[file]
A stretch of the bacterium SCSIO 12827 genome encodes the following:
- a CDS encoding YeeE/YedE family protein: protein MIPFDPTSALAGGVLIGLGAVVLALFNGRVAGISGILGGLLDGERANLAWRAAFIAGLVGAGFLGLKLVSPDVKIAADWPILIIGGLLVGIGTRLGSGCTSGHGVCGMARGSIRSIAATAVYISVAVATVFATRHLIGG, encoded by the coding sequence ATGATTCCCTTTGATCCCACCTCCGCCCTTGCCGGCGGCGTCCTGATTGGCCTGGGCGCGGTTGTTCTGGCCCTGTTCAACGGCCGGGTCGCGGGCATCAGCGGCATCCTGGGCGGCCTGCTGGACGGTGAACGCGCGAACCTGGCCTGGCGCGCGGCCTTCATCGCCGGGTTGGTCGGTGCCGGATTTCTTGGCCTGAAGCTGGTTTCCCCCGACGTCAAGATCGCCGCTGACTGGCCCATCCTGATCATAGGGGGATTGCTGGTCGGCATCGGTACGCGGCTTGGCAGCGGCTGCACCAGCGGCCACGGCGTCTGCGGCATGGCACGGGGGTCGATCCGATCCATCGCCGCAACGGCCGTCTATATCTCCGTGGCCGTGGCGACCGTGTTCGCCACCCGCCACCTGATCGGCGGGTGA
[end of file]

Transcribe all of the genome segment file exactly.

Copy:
A stretch of the bacterium SCSIO 12827 genome encodes the following:
- a CDS encoding YeeE/YedE family protein: protein MIPFDPTSALAGGVLIGLGAVVLALFNGRVAGISGILGGLLDGERANLAWRAAFIAGLVGAGFLGLKLVSPDVKIAADWPILIIGGLLVGIGTRLGSGCTSGHGVCGMARGSIRSIAATAVYISVAVATVFATRHLIGG, encoded by the coding sequence ATGATTCCCTTTGATCCCACCTCCGCCCTTGCCGGCGGCGTCCTGATTGGCCTGGGCGCGGTTGTTCTGGCCCTGTTCAACGGCCGGGTCGCGGGCATCAGCGGCATCCTGGGCGGCCTGCTGGACGGTGAACGCGCGAACCTGGCCTGGCGCGCGGCCTTCATCGCCGGGTTGGTCGGTGCCGGATTTCTTGGCCTGAAGCTGGTTTCCCCCGACGTCAAGATCGCCGCTGACTGGCCCATCCTGATCATAGGGGGATTGCTGGTCGGCATCGGTACGCGGCTTGGCAGCGGCTGCACCAGCGGCCACGGCGTCTGCGGCATGGCACGGGGGTCGATCCGATCCATCGCCGCAACGGCCGTCTATATCTCCGTGGCCGTGGCGACCGTGTTCGCCACCCGCCACCTGATCGGCGGGTGA